The Urban Institute in Washington, D.C., has announced the election CATHERINE BESSANT, chief operations and technology officer at Bank of America; JAY CARNEY, senior vice president of global corporate affairs at Amazon; BILL HASLAM, former governor of Tennessee; and MICHAEL A. NUTTER, former mayor of Philadelphia, to its board of trustees. A fifth new trustee, STACY BROWN-PHILPOT, CEO of TaskRabbit, will begin her term in 2021.
The Contemporary Jewish Museum (The CJM) in San Francisco has announced the appointment of JOYCE LINKER to a one-year term as chair of its board of trustees, effective July 1. The museum’s longest–consecutively serving trustee, Linker joined the board in 1987, after having played a pivotal role in founding the museum in 1984. She then served as chair from 1994-95 and helped steward negotiations with the San Francisco Redevelopment Agency at a key moment in the procurement of a new home for the museum. She also was co-chair of the Building Committee that selected renowned architect Daniel Libeskind to design the museum’s award-winning building on Mission Street and served on the Search Committee that hired current Executive Director Lori Starr. Linker will succeed ELLIOTT FELSON, who has served as board chair since July 2017 and played a critical leadership role in the museum's three-year Facing Change initiative, a national program from the American Alliance of Museums aimed at diversifying museum boards and leadership.
The Fund for Investigative Journalism in Washington, D.C., has announced the appointment of ERIC FERRERO as its new executive director. Ferrero previously served in senior roles at the Innocence Project, the Open Society Foundations, Amnesty International USA, the American Civil Liberties Union, and other national and global organizations, where he worked closely with leading investigative journalists reporting on stories for The New Yorker, "60 Minutes," the Washington Post, the New York Times, "Frontline," the Texas Tribune, the Marshall Project, and WBUR in Boston. Stories that journalists reported with Ferrero’s support have led to multiple exonerations of wrongfully convicted prisoners, exposed unlawful state-sanctioned discrimination and sparked dozens of policy reforms to make government more transparent, fair, and accountable. He will succeed SANDY BERGO, who retired after serving as the organization’s executive director for ten years and will be joining FJI’s advisory board.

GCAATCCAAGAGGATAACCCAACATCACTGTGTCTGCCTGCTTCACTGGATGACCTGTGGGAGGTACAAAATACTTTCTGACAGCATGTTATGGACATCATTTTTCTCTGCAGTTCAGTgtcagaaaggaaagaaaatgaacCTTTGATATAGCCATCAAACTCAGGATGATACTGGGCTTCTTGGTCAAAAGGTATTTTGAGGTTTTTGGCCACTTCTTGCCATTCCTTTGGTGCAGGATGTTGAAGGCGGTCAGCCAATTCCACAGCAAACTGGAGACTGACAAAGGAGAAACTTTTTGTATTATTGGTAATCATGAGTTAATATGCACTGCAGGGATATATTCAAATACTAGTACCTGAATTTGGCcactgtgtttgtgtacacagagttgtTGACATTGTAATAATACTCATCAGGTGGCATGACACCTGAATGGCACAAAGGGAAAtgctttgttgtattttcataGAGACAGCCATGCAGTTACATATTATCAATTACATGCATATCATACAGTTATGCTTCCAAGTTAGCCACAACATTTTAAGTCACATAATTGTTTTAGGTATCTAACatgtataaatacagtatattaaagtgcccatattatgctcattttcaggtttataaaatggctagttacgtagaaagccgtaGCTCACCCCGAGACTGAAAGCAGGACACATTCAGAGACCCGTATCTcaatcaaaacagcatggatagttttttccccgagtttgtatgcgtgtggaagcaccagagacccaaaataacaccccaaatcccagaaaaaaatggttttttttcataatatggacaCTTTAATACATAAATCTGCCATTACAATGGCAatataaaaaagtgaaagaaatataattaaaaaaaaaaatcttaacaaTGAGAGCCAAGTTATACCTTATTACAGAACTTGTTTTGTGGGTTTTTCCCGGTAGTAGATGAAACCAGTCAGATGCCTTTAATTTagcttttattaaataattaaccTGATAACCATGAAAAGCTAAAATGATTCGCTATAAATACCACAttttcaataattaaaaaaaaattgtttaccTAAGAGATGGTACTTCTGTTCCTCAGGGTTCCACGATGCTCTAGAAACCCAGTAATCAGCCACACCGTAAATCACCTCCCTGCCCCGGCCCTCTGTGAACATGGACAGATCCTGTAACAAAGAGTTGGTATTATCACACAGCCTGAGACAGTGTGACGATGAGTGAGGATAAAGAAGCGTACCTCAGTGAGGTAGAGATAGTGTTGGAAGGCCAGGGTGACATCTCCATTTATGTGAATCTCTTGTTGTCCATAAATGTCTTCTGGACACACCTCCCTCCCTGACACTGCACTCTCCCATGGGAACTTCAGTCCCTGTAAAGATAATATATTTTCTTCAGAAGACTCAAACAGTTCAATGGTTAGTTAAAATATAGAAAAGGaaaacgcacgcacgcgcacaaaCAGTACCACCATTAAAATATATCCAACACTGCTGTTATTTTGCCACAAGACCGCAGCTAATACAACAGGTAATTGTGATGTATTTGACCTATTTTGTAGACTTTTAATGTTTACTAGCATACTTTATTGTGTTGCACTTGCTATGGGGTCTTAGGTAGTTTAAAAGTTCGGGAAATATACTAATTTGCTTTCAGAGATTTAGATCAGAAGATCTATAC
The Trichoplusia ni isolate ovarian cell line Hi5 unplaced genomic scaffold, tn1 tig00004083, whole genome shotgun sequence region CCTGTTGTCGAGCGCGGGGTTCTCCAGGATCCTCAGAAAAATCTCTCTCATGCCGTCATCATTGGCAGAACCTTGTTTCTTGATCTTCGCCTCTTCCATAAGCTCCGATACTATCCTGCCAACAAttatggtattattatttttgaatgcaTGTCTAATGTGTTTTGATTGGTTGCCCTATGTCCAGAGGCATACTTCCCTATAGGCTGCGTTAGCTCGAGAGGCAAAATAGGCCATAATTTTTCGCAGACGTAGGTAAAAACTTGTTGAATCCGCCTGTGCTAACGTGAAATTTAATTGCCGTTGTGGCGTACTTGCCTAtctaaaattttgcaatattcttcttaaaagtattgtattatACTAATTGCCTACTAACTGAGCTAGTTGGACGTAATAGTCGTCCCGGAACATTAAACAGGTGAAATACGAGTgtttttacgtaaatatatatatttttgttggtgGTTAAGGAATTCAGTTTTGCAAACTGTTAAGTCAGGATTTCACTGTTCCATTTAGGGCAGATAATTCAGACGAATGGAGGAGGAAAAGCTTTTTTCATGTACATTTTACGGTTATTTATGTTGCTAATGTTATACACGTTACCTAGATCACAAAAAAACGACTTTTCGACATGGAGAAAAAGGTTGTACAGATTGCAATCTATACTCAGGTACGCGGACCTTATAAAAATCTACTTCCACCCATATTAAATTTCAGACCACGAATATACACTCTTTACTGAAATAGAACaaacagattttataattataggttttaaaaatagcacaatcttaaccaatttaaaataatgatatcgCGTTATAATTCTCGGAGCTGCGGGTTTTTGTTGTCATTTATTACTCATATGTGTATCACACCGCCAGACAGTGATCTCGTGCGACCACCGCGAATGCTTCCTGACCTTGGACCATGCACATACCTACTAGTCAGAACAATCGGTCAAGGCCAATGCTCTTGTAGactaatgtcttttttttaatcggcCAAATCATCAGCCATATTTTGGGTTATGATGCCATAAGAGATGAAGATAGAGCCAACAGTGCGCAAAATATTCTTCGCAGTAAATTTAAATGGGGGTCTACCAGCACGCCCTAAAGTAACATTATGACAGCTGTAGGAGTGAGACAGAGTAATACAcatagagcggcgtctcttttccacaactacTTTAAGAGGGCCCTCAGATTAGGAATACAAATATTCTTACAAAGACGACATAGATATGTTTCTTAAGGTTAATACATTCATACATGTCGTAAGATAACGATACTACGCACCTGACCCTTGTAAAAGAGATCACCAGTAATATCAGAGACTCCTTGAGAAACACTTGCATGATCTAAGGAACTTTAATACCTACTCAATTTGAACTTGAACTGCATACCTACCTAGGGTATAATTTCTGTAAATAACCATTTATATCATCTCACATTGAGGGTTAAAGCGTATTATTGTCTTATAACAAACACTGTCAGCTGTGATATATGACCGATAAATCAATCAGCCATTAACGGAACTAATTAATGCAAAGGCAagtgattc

Lincoln Center for the Performing Arts has announced that JANE MOSS will step down from her post as artistic director on August 1. During her tenure, Moss has spearheaded a number of new initiatives and directions, broadened the organization’s international reach, supported the creation of innovative and diverse new works and repertoire, and expanded audience experiences through multidisciplinary collaborations, immersive experiences in non-traditional venues and settings, and expanded free presentations and participatory events. “This decision to step down is, of course, full of sadness. Lincoln Center has been my artistic home for twenty-seven years," said Moss. "Nevertheless, I had begun to consider moving into a new chapter of my life prior to the pandemic. But the multi-year/multi-track cycle of programming never allowed time for a responsible departure and smooth transition. Now that our current situation has put a pause on live programming, I feel I can step down. I am eager to make a new kind of contribution to the life and well-being of New York as we face very challenging times ahead."
SUSAN DELVALLE, who has led Creative Capital through a period of growth and transformation since assuming the role of president and executive director in 2016, will step down from her position on September 1 and will serve in an advisory role for the remainder of the year, working with Creative Capital’s staff and board to facilitate a smooth leadership transition. Delvalle, who succeeded Creative Capital founder Ruby Lerner as the nonprofit's director, oversaw some of the most dramatic changes in the organization's two-decade history. Under her leadership, the organization instituted a three-year fundraising cycle and increased its annual operating budget by 20 percent, further developed its governance with the appointment of eight new board members and the establishment of a national advisory council, and the creation of annual Creative Capital Awards and retreats. her departure was originally planned for earlier in 2020, but she and the organization's board agreed to delay the move in order to facilitate the organization’s response to COVID-19. "Creative Capital has been fortunate to have Suzy at its helm," said Creative Capital board co-chair Colleen Jennings-Roggensack. "She brought with her great ideas about expanding our already considerable role in promoting art and ensuring that Creative Capital lifts up a diverse array of voices from the full breadth of the United States. We are grateful for her tenure and guidance."
And the Boys & Girls Clubs of Broward County (BGCBC) in Ft. Lauderdale, Florida, has announced that BRIAN QUAIL will be stepping down as president and CEO after eleven years with the organization. Under his leadership, BGCBC received “4 Stars Out of 4 Stars” from Charity Navigator for nine consecutive years, a rating received by only 4 percent of 9,000 not-for-profits across the country. He also helped expand the offerings available to his club members to include a Snack and Supper Program that has provided nearly seven million meals to youth since its inception, an iReady Math and Reading for elementary students, and College Exploration and Career Training for high schoolers. He also helped raise more than $16 million in support of enrichment programming for club members in 2020 alone and forged strong alliances and partnerships across the community, state, and nationally to help advance the organization’s goals.